Autumn in Italy is one of my favourite times of year, the clothes, the colours, the wood-fire smoked air and of course the food. The markets in Rome are full of pumpkins, apples, porcini mushrooms and chestnuts. Harvest to me always feels festive and here in Italy they celebrate in style with an abundance of food festivals known as a sagra. What could be more Italian than a street party that revolves around food? These festivals often involve the whole town, cooking and serving the throngs of people who crowd the narrow streets waiting expectantly to be fed something hearty and delicious. It’s usually a chaotic, lively mix of bubbling pots, queues and music. With their previous more holy connotations and traditions, these sagre certainly seem to be revered with almost as much fervour as their religious counterparts.
Many of these festivals celebrate a specific dish or a product. Whatever you’re served at a sagra it will always be piatti tipici, food that is typical and local to the area. And of course traditional. As the Dolce Vita Diaries notes you’ll see lots of posters days before the event and “the boast is always of the ‘antichi sapori’ ancient, traditional flavours and never, ever of a new flavour or experimental flavour to sample‘. I rather like this conservatism. Italians take their food and their traditions very seriously and when they’re so good wouldn’t you? The Lazio region has many delicious sagre to choose from, so take your pick. Leonessa has its potato sagra, Rocca di Papa its chestnut festival, there’s a Sagra delle Fragole (strawberries) in Nemi. There’s a sagra for almost anything you can think of. But Zagarolo has wine.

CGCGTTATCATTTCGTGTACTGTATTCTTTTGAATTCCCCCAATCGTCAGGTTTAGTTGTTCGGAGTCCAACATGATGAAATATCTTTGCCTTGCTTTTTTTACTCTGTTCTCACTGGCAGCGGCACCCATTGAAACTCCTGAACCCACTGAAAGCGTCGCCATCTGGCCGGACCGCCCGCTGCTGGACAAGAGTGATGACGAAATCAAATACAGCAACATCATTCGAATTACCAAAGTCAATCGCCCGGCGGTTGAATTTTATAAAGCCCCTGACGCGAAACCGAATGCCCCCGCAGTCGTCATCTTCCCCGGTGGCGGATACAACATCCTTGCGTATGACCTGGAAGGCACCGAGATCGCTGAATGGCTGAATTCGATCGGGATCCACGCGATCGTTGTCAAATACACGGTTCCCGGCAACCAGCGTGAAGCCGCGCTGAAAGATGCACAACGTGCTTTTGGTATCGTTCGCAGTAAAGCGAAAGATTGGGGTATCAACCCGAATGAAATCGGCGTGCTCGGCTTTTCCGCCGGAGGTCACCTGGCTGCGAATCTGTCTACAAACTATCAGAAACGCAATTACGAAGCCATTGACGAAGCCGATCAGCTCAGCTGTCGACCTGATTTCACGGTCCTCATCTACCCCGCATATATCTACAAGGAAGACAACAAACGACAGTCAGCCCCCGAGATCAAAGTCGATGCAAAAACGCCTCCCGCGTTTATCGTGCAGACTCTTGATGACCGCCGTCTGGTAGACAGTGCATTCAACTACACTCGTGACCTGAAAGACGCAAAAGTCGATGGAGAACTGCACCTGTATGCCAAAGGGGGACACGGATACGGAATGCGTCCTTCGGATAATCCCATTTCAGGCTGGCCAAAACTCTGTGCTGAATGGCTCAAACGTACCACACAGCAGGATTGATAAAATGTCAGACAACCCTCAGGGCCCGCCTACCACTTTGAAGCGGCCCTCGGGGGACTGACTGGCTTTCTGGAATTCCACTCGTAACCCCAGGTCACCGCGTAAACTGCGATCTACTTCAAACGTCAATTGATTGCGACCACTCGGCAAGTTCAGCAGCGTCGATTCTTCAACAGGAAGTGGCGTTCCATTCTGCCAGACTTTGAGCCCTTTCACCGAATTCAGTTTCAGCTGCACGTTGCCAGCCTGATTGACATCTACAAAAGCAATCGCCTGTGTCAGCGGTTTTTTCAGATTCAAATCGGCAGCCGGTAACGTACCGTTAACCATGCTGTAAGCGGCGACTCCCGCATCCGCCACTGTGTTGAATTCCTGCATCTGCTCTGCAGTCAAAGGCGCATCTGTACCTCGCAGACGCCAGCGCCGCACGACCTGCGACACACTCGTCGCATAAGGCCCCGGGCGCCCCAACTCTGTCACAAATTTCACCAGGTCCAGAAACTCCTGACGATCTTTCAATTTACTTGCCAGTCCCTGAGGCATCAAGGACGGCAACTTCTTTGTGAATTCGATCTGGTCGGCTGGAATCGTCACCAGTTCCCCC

In truth, Zagarolo has had bread, beer and tordo matto (more on that later) sagre in the few months that I’ve been visiting the town, but then Zagarolo seems to have it all.
I’m a bit reluctant to tell people about Zagarolo. Firstly because I don’t want to encourage too many tourists to go there, but also because once I start talking about it I might not be able to stop. Zagarolo is a medieval town which appears quieter and smaller than in actually is. 17,000 people live on this elevated, narrow tufaceous hill in a beautiful green valley. Pretty, clean, quiet, with great bakeries, a wonderful Sunday farmers market and Palazzo Rospigliosi, a beautiful frescoed, newly renovated palace home to a Toy Museum and regular cultural events; it’s a real Lazio gem just 30 minutes outside Rome. It should remain a secret, but Zagarolo’s Sagra dell’Uva, their wine festival, is one that really shouldn’t go unmentioned.
Even for my favourite Lazio town, Zagarolo truly outdid itself. The main streets were transformed with wooden stalls, vines with real live grapes hanging for free tastings and bales of hay to rest your weary feet. No longer a peaceful retreat from the chaos of the city, this was three days of drinking, eating, music and dancing. They never stopped.
A sagra is all about a sense of community, shared history and experiences, a sense of tradition and yet continuation – a celebration that the town survives and can still command such devotion and pride. In The New Italians, Charles Richards describes, ‘The sense of capanillismo – sense of loyalty to your capanile (bell tower)’ and nowhere does this seem stronger than in Zagarolo.
Maybe it’s down to the tordo matto? (a horsemeat speciality that you really do have to try) If only to enjoy the full sagra experience.